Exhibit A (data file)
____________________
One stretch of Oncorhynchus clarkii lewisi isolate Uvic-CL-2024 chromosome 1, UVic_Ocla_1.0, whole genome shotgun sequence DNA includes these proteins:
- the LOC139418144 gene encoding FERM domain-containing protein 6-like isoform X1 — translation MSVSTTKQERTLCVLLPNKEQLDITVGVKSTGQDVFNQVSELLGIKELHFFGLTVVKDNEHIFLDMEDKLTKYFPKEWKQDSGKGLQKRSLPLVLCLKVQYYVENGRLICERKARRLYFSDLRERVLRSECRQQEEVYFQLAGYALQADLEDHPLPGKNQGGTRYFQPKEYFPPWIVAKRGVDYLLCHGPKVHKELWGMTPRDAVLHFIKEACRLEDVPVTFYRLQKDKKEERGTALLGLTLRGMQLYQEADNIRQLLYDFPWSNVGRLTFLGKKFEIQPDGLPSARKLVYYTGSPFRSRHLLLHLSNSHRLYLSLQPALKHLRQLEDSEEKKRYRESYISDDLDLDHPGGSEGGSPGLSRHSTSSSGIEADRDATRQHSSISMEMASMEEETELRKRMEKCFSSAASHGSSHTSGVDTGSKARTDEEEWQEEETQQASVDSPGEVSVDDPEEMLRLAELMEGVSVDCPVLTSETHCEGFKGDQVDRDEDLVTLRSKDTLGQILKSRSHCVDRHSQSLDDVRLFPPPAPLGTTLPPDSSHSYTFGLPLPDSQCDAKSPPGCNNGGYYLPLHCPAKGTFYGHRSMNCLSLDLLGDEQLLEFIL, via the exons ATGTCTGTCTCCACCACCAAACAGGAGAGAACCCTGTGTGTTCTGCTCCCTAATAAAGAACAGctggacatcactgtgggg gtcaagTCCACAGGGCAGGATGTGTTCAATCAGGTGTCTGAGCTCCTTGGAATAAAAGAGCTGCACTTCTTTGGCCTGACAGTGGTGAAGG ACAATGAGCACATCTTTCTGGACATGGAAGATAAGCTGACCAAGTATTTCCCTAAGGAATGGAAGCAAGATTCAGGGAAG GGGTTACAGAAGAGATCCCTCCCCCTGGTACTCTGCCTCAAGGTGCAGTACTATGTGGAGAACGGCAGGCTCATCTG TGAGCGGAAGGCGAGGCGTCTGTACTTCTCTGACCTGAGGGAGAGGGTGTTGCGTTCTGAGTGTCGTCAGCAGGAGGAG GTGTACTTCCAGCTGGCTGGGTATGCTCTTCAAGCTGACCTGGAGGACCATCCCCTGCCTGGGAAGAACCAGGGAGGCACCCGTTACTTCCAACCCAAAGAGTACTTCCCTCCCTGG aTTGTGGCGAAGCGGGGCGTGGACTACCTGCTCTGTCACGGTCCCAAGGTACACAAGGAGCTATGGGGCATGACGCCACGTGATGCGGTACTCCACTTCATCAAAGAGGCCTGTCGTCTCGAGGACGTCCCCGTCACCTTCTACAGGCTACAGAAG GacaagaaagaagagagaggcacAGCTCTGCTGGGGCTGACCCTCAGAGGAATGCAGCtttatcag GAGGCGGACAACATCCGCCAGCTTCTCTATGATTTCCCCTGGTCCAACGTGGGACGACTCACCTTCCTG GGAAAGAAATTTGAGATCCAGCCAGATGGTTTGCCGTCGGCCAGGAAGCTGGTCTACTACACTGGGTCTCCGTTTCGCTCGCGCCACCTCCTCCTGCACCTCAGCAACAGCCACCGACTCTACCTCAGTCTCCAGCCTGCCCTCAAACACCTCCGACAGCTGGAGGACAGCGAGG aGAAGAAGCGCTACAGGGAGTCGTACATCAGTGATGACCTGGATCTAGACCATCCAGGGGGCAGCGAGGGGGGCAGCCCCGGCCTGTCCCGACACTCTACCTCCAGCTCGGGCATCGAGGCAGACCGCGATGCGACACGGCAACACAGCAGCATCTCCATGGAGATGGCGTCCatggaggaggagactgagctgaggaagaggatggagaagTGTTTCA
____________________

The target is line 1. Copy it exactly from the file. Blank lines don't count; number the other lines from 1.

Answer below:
One stretch of Oncorhynchus clarkii lewisi isolate Uvic-CL-2024 chromosome 1, UVic_Ocla_1.0, whole genome shotgun sequence DNA includes these proteins: